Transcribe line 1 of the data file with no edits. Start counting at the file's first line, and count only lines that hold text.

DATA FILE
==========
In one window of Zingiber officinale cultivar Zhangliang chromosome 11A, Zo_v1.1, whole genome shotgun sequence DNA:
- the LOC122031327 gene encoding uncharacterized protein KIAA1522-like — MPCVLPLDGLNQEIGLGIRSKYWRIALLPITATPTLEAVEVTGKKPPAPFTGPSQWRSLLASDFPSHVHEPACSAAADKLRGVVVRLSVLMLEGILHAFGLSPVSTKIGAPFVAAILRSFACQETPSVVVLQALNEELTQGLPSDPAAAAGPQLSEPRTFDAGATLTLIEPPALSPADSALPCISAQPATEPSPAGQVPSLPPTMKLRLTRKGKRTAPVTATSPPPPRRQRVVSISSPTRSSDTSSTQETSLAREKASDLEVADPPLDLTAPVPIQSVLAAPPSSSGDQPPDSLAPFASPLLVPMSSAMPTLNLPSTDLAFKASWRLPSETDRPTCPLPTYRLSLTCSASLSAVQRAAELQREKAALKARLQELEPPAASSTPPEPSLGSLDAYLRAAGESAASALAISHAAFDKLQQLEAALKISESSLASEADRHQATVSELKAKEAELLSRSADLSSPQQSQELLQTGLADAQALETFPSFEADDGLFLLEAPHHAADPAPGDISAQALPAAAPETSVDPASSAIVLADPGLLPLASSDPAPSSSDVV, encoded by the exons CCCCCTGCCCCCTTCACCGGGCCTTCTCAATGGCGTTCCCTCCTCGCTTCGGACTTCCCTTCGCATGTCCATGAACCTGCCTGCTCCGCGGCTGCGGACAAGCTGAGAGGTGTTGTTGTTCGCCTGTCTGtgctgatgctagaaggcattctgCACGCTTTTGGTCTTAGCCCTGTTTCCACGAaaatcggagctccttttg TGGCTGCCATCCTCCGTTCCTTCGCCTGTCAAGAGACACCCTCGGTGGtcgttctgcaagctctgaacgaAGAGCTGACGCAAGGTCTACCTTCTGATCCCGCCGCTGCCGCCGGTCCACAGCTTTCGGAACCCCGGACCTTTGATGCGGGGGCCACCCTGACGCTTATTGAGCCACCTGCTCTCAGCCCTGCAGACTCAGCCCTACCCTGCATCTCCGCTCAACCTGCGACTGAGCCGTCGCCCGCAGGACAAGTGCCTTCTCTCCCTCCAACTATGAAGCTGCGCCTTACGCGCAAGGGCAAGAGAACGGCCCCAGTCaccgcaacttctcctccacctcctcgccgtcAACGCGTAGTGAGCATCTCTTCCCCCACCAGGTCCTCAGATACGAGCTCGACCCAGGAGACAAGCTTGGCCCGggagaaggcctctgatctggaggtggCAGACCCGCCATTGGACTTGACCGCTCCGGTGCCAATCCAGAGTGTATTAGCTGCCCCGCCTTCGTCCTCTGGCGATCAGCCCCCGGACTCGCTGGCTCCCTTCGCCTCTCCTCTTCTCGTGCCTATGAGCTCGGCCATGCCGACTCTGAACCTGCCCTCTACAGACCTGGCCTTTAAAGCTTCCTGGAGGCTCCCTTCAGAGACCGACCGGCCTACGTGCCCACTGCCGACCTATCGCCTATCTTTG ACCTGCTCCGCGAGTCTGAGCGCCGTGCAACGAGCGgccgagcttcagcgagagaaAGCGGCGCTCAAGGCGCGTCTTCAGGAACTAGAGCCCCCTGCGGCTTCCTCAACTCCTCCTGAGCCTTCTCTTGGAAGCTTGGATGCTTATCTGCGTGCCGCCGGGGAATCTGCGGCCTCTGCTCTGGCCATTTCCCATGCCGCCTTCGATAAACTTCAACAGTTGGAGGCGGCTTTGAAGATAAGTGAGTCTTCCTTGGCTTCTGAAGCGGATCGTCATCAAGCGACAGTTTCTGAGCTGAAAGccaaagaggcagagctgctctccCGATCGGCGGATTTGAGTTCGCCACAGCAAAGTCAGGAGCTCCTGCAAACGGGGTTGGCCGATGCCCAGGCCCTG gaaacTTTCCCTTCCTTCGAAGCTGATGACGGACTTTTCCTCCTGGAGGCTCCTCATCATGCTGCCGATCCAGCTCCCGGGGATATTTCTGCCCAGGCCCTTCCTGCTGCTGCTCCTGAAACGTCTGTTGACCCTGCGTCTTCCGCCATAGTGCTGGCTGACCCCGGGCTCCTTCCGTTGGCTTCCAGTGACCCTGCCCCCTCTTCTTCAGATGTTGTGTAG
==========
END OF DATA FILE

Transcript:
In one window of Zingiber officinale cultivar Zhangliang chromosome 11A, Zo_v1.1, whole genome shotgun sequence DNA: